‘A present for all the waiters’ was how Fabio Capello described his winning goal against England at Wembley in 1973 - a reference to jokes in English newspapers that 20,000 waiters would be descending on the national stadium to see their native side in action. That one strike, coming in Sir Alf Ramsey’s penultimate match as manager, was only five months after the Azzurri had recorded their first ever victory over England and, more than any other game, finally gave the visitors a sense of parity in a rivalry which had previously been remarkably one-sided.
Until that point, Italy suffered what is known on the peninsula as sudditanza psicologica (psychological slavery) when faced with the creators of the game, gripped by an unshakeable inferiority complex despite themselves having won far more international honours even then. With England having not entered the World Cup until 1950, they were still revered as the best team in the world with defeats to them being more keenly felt than any other.
That was never more true than in November 1934 when, fresh from their first World Cup victory, Italy travelled to London looking to confirm their status as the best, yet were defeated 3-2 in a match marred by horrific challenges and broken bones. ‘The Battle Of Highbury’, despite being spun into a glorious failure by Mussolini’s propaganda machine, ensured Italians still held up England as the masters of the game. It was a theme that would continue with a 4-0 rout of the Azzurri in Turin and the eventual relief which greeted those 1973 victories was palpable.
Italy would begin to win with increasing regularity - particularly in the competitive encounters - eliminating their old foes in qualifying for the 1978 World Cup and the Group Stage of the 1980 European Championship. England would record a morale boosting win at Le Tournoi in 1997 as well as a famous 0-0 draw in Rome that eventually enabled both sides to qualify for the 1998 World Cup and left Paul Ince with his iconic bandaged and bloodied head.
The most high profile encounter was perhaps the third place play-off at Italia ’90 when both nations shook off the immense disappointments of their respective semi-final defeats. England fans remember that competition for Pavarotti and missed penalties against Germany while Italians can only recall being stabbed through the heart by Neapolitan idol Diego Maradona who led his team to their own shootout victory against the hosts. They would put on a game - won 2-1 by Italy - that was far more enjoyable than that tournament’s comparatively dull final would prove to be.
This Sunday, when the two nations go head-to-head for the first time since Vincenzo Montella grabbed a winner at Elland Road back in 2002, it won’t just be the history of the fixture that they share. All over the pitch there are small stories that link the two sides particularly James Milner, Joleon Lescott and Joe Hart all potentially lining up against club team-mate Mario Balotelli. There is Scott Parker’s own recent familiarity with the Manchester City striker’s boot and also Andy Carroll, who scored his first senior Newcastle goal (in a friendly against Juventus) past none other than Gigi Buffon five years ago.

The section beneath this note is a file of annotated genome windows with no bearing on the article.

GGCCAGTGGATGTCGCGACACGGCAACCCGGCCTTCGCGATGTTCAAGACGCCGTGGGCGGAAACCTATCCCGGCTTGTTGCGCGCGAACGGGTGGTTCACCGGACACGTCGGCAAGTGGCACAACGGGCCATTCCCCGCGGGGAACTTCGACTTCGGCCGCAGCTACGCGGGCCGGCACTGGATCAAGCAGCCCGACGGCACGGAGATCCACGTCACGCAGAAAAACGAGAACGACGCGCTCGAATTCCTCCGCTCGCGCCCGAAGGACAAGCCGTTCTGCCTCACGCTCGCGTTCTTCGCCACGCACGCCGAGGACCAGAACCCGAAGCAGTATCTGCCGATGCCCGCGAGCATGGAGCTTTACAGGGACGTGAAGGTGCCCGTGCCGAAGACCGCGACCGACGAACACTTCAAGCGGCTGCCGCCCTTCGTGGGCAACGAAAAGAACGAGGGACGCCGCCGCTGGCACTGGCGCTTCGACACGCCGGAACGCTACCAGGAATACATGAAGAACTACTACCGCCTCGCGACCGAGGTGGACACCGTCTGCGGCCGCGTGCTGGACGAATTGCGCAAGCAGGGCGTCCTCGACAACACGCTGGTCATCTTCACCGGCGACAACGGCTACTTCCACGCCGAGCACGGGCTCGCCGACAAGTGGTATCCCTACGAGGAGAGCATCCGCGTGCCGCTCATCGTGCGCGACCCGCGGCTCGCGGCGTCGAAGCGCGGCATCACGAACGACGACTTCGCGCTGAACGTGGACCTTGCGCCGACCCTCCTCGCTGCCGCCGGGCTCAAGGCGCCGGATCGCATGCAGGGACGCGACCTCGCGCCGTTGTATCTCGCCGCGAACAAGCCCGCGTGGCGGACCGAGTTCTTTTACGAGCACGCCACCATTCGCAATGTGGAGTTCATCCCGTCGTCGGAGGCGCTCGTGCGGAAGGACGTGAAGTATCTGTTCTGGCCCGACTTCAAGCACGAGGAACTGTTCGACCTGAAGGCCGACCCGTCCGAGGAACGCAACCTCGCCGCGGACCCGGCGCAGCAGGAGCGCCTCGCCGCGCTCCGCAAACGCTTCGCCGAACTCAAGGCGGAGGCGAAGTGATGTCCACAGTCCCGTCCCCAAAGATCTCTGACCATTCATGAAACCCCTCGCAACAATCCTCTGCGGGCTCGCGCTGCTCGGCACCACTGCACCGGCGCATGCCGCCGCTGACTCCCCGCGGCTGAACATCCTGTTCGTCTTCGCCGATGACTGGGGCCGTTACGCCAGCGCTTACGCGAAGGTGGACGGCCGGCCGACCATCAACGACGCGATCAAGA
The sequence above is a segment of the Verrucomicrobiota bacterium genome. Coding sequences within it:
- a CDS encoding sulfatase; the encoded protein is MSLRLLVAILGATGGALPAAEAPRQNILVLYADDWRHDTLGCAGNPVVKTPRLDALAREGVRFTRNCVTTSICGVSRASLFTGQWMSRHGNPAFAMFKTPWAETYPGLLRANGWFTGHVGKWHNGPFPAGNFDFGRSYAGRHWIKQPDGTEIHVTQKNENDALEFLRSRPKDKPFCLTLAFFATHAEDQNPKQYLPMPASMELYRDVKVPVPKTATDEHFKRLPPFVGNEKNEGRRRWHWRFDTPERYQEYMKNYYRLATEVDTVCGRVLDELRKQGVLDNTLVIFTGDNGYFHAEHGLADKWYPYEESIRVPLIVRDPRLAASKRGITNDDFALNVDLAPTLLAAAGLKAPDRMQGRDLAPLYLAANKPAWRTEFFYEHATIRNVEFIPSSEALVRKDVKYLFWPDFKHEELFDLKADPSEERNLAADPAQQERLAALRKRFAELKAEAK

Both Fabio Borini and Alessandro Diamanti have played in England but perhaps nobody has greater ties to the opposition than Roy Hodgson, remembered fondly in Italy for rescuing a poor Inter side from the foot of the table and qualifying for Europe. He would eventually lead them into the UEFA Cup final and his calmness under intense pressure served him as well then as it does today. Despite tainting that reputation somewhat with an ill-fated second stint with the San Siro club and a brief period in charge at Udinese, he is still well respected across the peninsula.
Third choice Azzurri goalkeeper Morgan De Sanctis and midfield star Andrea Pirlo are among his former players from those days and he has instilled what many view as a typically Italian approach to England very quickly. Gianfranco Zola has compared him to legendary Milan Coach Arrigo Sacchi this week, telling sports daily La Gazzetta dello Sport: "Hodgson's England are a little less English. I've watched them play 4-4-2 with a lot of pressing, taking great care to ensure that there's less space between the lines than usual. Thanks to the export of Italian coaches to England, the English have understood that to win it's necessary to defend well."
If England are steadily becoming Italian, it is somewhat ironic that they do so not only after sacking their Italian manager Fabio Capello, but at the exact moment Italy themselves have made a conscious decision to move away from their traditional values. Under Cesare Prandelli they have shown tactical versatility - switching between 3-5-2 and 4-1-3-2 in the group stage - and far greater attacking intent than at any point in recent memory.
Pairing Balotelli with the equally volatile Antonio Cassano has been the focal point of his plans in the two years he has been in charge but that has yet to properly click, with opportunities limited by injury and suspension. They were on the scoresheet together for the first time against Ireland, but when each did so it was notable that the other man was off the field. If their understanding does finally fall into place it may give the Azzurri the edge in what is perhaps the most finely balanced of the four quarter-final ties and hand a new generation of Italians in England (be they waiters or otherwise) a hero of their own.© ESPN